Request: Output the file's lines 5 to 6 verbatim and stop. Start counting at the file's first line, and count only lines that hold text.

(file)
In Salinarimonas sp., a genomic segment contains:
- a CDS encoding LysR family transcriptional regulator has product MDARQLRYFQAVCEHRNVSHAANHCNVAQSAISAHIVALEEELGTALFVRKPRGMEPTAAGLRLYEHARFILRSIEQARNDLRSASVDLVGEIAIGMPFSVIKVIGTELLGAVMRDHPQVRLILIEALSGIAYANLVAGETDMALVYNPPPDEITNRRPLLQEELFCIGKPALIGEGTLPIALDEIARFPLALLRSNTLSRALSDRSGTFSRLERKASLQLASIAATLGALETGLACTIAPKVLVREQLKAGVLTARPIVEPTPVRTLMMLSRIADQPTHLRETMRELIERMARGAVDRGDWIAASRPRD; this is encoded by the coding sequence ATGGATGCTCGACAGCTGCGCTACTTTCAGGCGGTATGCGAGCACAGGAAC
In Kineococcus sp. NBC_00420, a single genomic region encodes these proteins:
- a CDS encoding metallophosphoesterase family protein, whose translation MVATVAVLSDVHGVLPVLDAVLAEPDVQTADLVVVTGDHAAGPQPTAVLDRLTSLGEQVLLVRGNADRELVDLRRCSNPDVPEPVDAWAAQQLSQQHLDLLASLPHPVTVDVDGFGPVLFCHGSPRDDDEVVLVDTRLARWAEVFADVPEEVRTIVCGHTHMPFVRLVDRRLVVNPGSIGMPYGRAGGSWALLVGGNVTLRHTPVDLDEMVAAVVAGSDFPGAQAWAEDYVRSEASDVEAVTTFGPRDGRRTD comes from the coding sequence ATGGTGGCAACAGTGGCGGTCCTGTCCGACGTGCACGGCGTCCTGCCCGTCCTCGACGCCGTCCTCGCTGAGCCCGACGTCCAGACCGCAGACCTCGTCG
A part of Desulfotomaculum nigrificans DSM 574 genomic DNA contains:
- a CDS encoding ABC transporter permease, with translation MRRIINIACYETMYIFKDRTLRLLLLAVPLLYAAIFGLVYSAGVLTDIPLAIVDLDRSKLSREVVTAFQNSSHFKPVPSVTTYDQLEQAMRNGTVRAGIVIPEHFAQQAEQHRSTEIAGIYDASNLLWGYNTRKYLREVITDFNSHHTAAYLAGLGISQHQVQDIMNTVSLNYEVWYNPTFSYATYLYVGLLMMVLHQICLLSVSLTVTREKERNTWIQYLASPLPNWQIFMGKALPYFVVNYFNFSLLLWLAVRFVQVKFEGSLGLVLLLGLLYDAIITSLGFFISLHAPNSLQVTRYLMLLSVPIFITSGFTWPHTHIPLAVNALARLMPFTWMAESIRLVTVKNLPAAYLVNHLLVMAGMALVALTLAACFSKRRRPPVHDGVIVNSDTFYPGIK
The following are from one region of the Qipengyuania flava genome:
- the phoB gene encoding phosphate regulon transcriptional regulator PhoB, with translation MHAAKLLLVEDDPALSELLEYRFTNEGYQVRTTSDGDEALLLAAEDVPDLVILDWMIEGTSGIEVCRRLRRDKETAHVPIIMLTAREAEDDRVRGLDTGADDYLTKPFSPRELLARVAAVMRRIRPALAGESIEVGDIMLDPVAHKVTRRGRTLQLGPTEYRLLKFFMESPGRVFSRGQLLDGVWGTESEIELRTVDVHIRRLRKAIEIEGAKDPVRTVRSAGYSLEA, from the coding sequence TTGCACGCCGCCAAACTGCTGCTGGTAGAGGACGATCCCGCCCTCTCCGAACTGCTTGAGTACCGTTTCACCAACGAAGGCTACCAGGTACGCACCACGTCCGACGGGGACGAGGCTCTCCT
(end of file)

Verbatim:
A part of Desulfotomaculum nigrificans DSM 574 genomic DNA contains:
- a CDS encoding ABC transporter permease, with translation MRRIINIACYETMYIFKDRTLRLLLLAVPLLYAAIFGLVYSAGVLTDIPLAIVDLDRSKLSREVVTAFQNSSHFKPVPSVTTYDQLEQAMRNGTVRAGIVIPEHFAQQAEQHRSTEIAGIYDASNLLWGYNTRKYLREVITDFNSHHTAAYLAGLGISQHQVQDIMNTVSLNYEVWYNPTFSYATYLYVGLLMMVLHQICLLSVSLTVTREKERNTWIQYLASPLPNWQIFMGKALPYFVVNYFNFSLLLWLAVRFVQVKFEGSLGLVLLLGLLYDAIITSLGFFISLHAPNSLQVTRYLMLLSVPIFITSGFTWPHTHIPLAVNALARLMPFTWMAESIRLVTVKNLPAAYLVNHLLVMAGMALVALTLAACFSKRRRPPVHDGVIVNSDTFYPGIK